9. We wish we had some real honest debate on the real risks Florida faces and the fact that certain risks cannot and will not change. The homes and properties are already built in harm’s way all along Florida’s coast. Whether a Citizens state run insurance company or a bunch of new start-up insurance carriers cover the risks is not going to change anything. A great deal of rhetoric is out there about the fact that if the big one hits, everyone will have to pay for any Citizens Insurance Company shortfall through assessments. Who do you think will pay for shortfalls with all these take-out companies if they fail and are admitted carriers? Yep, every policyholder will pay through the Florida Insurance Guarantee Fund (FIGA) assessment powers that are already in place! If on the other hand your take-out company is not an admitted carrier, then you are in the surplus lines market where there is no safety net, no rules and regulations. So it may be awhile before you see any of your money. How many people in Florida do you think understand the surplus lines scheme?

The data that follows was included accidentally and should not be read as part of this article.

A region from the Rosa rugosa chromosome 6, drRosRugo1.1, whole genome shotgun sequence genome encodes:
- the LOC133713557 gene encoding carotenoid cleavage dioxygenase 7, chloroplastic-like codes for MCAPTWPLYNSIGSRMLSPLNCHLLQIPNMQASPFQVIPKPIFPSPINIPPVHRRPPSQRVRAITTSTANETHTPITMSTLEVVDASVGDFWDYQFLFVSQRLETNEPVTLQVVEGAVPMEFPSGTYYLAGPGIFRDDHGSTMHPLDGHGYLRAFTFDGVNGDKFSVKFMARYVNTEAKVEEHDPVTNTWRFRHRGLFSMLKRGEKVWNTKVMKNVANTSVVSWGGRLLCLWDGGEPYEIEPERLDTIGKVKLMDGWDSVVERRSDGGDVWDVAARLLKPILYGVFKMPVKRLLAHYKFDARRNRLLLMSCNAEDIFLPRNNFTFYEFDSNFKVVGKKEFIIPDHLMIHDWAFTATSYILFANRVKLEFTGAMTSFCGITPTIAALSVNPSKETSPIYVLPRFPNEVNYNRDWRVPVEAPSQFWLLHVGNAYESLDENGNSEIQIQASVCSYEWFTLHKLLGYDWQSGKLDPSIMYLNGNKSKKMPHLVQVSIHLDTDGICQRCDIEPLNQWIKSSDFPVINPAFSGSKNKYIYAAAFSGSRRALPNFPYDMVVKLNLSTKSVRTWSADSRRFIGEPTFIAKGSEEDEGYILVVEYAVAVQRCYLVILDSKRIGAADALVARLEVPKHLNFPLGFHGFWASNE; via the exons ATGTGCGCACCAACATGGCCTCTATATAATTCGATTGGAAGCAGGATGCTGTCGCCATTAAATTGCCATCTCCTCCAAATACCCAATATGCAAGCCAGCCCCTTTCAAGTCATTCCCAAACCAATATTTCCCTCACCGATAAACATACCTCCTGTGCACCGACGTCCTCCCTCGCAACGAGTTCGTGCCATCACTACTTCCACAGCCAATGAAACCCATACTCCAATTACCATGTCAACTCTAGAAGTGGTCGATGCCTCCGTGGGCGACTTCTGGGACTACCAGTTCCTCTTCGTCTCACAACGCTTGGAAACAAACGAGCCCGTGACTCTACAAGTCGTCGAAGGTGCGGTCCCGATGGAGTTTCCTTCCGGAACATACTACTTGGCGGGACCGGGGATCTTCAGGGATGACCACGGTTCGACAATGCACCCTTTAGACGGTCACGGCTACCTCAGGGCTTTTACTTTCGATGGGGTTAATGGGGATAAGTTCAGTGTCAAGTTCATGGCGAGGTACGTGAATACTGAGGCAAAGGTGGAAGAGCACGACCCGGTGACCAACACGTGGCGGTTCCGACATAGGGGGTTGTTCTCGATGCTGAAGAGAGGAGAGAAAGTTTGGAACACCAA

10. We wish to acknowledge the Tampa Bay Times for being all over the flood insurance debacle. Kudos for awarding the “Sour Orange Award” for Florida’s biggest financial folly of the year. They should have included the politicians, the real estate industry, the insurance brokers and agents, the League of Cities, and all of their lobbyists for inclusion in this prestigious award. After all they completely dropped the ball on the flood insurance mess and in my view are the most culpable as they had a duty to watch out for the taxpaying citizens they represent. Remember the old saying--FIRST DO NO HARM.